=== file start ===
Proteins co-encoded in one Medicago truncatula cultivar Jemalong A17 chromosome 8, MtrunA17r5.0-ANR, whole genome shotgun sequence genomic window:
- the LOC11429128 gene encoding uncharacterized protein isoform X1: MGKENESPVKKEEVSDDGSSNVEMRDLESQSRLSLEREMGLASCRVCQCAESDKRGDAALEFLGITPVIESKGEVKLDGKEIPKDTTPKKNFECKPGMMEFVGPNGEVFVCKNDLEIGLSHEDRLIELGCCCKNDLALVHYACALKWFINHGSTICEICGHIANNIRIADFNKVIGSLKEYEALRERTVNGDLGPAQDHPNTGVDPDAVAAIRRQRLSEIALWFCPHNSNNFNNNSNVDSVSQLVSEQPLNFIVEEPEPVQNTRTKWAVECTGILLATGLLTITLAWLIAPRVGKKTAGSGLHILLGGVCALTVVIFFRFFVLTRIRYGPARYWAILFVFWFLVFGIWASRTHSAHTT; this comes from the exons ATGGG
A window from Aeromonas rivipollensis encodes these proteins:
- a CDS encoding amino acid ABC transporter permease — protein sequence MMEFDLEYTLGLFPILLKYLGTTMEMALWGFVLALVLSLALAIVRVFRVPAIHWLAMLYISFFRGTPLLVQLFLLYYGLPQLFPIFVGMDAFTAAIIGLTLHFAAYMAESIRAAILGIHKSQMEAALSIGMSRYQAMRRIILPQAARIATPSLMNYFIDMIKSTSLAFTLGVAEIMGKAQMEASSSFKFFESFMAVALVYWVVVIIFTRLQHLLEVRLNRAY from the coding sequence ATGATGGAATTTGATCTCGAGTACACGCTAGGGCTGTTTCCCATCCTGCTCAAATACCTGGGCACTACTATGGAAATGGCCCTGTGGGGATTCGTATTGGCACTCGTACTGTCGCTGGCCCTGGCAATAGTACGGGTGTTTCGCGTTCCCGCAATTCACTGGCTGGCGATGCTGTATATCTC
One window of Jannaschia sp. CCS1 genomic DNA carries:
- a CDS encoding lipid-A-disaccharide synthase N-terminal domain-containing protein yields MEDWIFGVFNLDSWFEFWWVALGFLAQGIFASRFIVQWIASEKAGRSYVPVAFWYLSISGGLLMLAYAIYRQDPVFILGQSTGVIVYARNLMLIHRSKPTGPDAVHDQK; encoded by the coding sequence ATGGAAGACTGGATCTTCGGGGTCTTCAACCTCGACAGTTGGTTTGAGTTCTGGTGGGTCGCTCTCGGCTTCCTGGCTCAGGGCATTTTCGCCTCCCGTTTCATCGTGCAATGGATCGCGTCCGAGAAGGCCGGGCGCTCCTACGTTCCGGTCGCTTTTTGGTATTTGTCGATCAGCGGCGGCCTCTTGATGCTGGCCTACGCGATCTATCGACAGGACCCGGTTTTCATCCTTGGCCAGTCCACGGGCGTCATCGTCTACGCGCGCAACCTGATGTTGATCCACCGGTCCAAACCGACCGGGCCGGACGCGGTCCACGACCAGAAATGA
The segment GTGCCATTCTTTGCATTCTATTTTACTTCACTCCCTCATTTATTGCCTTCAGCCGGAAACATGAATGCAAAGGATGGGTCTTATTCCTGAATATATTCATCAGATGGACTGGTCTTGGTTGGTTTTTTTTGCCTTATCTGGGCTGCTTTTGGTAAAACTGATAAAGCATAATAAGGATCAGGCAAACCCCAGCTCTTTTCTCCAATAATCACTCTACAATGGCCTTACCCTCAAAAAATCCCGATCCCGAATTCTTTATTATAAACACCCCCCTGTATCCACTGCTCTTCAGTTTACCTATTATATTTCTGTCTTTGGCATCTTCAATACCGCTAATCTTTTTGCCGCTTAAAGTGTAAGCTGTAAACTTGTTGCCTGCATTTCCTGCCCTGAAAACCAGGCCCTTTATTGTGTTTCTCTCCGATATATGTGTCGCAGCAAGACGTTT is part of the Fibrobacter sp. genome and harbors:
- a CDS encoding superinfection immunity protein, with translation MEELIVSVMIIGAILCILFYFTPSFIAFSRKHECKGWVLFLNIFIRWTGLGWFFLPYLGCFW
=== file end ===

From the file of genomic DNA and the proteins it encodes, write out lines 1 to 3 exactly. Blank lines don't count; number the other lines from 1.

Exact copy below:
Proteins co-encoded in one Medicago truncatula cultivar Jemalong A17 chromosome 8, MtrunA17r5.0-ANR, whole genome shotgun sequence genomic window:
- the LOC11429128 gene encoding uncharacterized protein isoform X1: MGKENESPVKKEEVSDDGSSNVEMRDLESQSRLSLEREMGLASCRVCQCAESDKRGDAALEFLGITPVIESKGEVKLDGKEIPKDTTPKKNFECKPGMMEFVGPNGEVFVCKNDLEIGLSHEDRLIELGCCCKNDLALVHYACALKWFINHGSTICEICGHIANNIRIADFNKVIGSLKEYEALRERTVNGDLGPAQDHPNTGVDPDAVAAIRRQRLSEIALWFCPHNSNNFNNNSNVDSVSQLVSEQPLNFIVEEPEPVQNTRTKWAVECTGILLATGLLTITLAWLIAPRVGKKTAGSGLHILLGGVCALTVVIFFRFFVLTRIRYGPARYWAILFVFWFLVFGIWASRTHSAHTT; this comes from the exons ATGGG
A window from Aeromonas rivipollensis encodes these proteins: